Review: The Conversation by Robert Livingston

An invitation for deep reflection and focused action

Hello friends,

I finally got around to reading Robert Livingston’s The Conversation: How Seeking and Speaking the Truth about Racism Can Radically Transform Individuals and Organizations, and now I’m wondering why I waited so long. Well, I know why - because sometimes existing while Black means you have to take a break from reading about existing while Black.

Once the break was over, The Conversation was one of the first books I started with, and I can see now why so many people have recommended it over the years. Before I dive into the review, here are a couple of quotes from the book description:

  • “Livingston’s lifework is showing people how to turn difficult conversations about race into productive instances of real change.”

  • “The Conversation is a road map for uprooting entrenched biases and sharing candid, fact-based perspectives on race that will lead to increased awareness, empathy, and action.”

What’s Inside

The book is divided into three main sections and 12 chapters:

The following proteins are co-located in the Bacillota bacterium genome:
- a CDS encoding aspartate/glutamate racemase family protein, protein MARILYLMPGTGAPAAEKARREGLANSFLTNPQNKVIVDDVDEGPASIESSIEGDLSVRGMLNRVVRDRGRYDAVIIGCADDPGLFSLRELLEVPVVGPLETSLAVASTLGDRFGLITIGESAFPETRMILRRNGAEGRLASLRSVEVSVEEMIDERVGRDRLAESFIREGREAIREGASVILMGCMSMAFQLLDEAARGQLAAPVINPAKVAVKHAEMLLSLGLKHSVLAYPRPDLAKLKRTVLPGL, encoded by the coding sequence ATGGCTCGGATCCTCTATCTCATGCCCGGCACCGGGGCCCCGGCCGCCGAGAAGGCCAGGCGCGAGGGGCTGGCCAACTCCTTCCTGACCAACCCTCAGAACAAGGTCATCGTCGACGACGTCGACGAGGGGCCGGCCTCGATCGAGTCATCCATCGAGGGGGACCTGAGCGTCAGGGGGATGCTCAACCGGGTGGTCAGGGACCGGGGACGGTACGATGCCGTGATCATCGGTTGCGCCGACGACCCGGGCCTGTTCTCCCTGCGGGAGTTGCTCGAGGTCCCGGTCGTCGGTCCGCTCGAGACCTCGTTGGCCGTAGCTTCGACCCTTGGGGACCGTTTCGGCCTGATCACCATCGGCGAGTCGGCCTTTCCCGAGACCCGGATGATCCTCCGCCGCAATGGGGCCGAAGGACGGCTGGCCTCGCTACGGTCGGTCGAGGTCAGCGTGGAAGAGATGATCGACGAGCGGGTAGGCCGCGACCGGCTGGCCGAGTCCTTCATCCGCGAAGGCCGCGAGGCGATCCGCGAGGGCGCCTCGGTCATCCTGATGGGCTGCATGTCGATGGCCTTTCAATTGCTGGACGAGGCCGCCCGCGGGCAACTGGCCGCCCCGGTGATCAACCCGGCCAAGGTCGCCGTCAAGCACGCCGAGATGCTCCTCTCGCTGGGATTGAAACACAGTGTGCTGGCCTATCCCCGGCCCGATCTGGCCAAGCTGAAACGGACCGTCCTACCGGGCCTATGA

Part I: Condition

  • Chapter 1: Do We All Believe That Racism Exists?

  • Chapter 2: What Is "Racism," Anyway?

  • Chapter 3: How Does Social Disadvantage Differ for Blacks and Whites?

  • Chapter 4: What Are the Structural Origins of Racism?

  • Chapter 5: How Does "Threat" Perpetuate Racial Inequality?

  • Chapter 6: What Are the Psychological and Evolutionary Origins of All Intergroup Biases?

  • Chapter 7: Is Inequality Due to Racism or Race?

Part II: The Conversation

  • Chapter 8: How Much Do White People Care About Racism?

  • Chapter 9: The Moral Cost of Condoning Racism

  • Chapter 10: The Practical Importance of Redressing Racism

Part III: Correction

  • Chapter 11: What Everyone Can Do to Promote Racial Equity

  • Chapter 12: How Leaders and Organizations Can Create Grater Racial Equity

Intended for what Livingston describes as “dolphins” - people who are curious and open - the book explores three key questions:

  • What is racism?

  • Why should everyone be more concerned about it?

  • What can we do to eradicate it?”

UpCurrentA quarterly newsletter for those wanting to reach higher ground in the discussion on race, written by Harvard social psychologist Robert Livingston.

Digging Deeper

While the book is undoubtedly learned, as you’d expect from a book authored by a Harvard professor, it’s also extremely easy to read. Any new concepts are explained, without the reader feeling the author is talking down to them. I learned a few new things, and I’m the better for it.

For example, I was particularly struck by the notion of “anchoring bias” which explains why Black people and white people often have vastly differing perceptions of where we are on equality, with many white folx anchoring that perception on the history of enslavement, while many Black folx anchor their perception on the undelivered promises of the Civil Rights movement.